Bermuda is a small island and many of us may find ourselves without any new places to explore. Worse still, even our dogs seem to be growing tired of walking the same routes and sniffing the same smells. With only 21 square miles it’s no wonder that many of us come down with “Rock Fever.” However, Bermuda’s small size doesn’t prevent the abundance of different habitats – for every mood – from wet marshes to coastal paths, and there are plenty of hidden gems that Bermuda has to offer up, on both ends of the island.
Hog Bay – Southampton
This secluded nature reserve is our own Nonsuch on the mainland, with native palmettos and cedars populating the 23-acre expanse. The reserve is made up of farmland and woodland, and even has access to the water from a shallow beach that gives way to sea grass beds. You and your dog will love the winding trails and much-needed swim to cool down half way through. This walk is perfect for active dogs, who will be tired out from the climb up the hill, down to the water, and back up again. The park’s main route is a loop that begins after walking along the edge of a farmer’s field.
Ireland Island South – Sandys
Few people know the location and much less the colourful history of what is now a beautiful ruin. In the middle of Ireland Island South, off Craddock Road and next to The Parsonage in Sandys parish, is the remains of an abattoir. With most of their rooves missing, and vines and ferns taking over the buildings, it appears much more peaceful than it once was, and holds a mysterious charm. Be careful though, as the site is still littered with pig bones – a feature your dog will enjoy. With a large expanse of property and grounds, but no real route, this walk lets you find your own adventure and is a must for any Bermudian explorer and their canine companion.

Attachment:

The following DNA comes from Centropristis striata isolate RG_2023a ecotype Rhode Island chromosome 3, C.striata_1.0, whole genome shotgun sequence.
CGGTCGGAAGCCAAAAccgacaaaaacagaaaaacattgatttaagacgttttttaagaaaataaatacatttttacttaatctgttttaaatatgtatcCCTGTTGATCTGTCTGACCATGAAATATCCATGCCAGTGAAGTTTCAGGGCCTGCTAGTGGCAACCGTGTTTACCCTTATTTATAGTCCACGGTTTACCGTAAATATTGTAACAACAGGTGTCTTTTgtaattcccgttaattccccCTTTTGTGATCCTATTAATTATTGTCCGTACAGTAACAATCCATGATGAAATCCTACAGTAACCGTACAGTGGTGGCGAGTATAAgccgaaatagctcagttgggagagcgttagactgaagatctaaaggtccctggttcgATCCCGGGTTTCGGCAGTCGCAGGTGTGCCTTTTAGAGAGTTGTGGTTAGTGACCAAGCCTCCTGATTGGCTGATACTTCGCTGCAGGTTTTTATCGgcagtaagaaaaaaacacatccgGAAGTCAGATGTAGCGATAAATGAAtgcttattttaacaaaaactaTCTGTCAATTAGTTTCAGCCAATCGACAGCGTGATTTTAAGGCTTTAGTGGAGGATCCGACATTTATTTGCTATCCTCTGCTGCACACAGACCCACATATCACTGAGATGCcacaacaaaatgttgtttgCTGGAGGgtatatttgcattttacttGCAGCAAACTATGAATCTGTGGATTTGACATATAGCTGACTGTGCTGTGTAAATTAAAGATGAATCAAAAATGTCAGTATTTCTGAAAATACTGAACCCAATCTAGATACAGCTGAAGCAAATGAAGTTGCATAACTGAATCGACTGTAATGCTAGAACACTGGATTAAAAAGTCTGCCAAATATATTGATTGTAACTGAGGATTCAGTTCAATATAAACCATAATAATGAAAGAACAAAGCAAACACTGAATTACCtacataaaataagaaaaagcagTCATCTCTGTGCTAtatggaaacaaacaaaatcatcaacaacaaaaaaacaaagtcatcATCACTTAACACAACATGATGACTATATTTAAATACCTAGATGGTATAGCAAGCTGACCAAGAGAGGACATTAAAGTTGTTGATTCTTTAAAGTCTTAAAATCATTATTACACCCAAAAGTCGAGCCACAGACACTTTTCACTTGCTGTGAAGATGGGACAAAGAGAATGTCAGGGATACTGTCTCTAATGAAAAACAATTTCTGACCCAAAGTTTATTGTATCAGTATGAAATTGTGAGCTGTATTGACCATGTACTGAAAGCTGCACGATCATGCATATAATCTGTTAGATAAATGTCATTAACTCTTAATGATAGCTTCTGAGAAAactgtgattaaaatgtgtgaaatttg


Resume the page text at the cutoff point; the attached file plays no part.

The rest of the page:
Ferry Reach – St. George’s
Once part of the extensive Astor estate, and still displaying the remains of the former owner’s private railway station, Ferry Reach is both a beautiful and historic walk. The route passes by a mangrove swamp, three forts from Bermuda’s military past, and a rocky bay. As it’s possible to drive and park at two places along the route, you can choose a short or long walk for you and your dog. The longer walk begins just past the Bermuda Institute of Ocean Sciences, but you can also enter at Ferry Point Park by driving further up the road. Your dog will enjoy the coastal and woodland walk, and love a quick dip in Whalebone Bay on the way.
Bailey’s Bay – Hamilton Parish
The newly built gangways at Bailey’s Bay lets walkers travel the full expanse of the former railway trail, which can be entered across from Radnor Road in Hamilton Parish and takes you all the way through until Coney Island. This beautiful ocean-side and over-ocean walk boasts beautiful coastal views of some of the most turtle-frequented waters on the island. This walk is easily accessible for those in wheelchairs or with baby-strollers, and makes exercising your dog easy.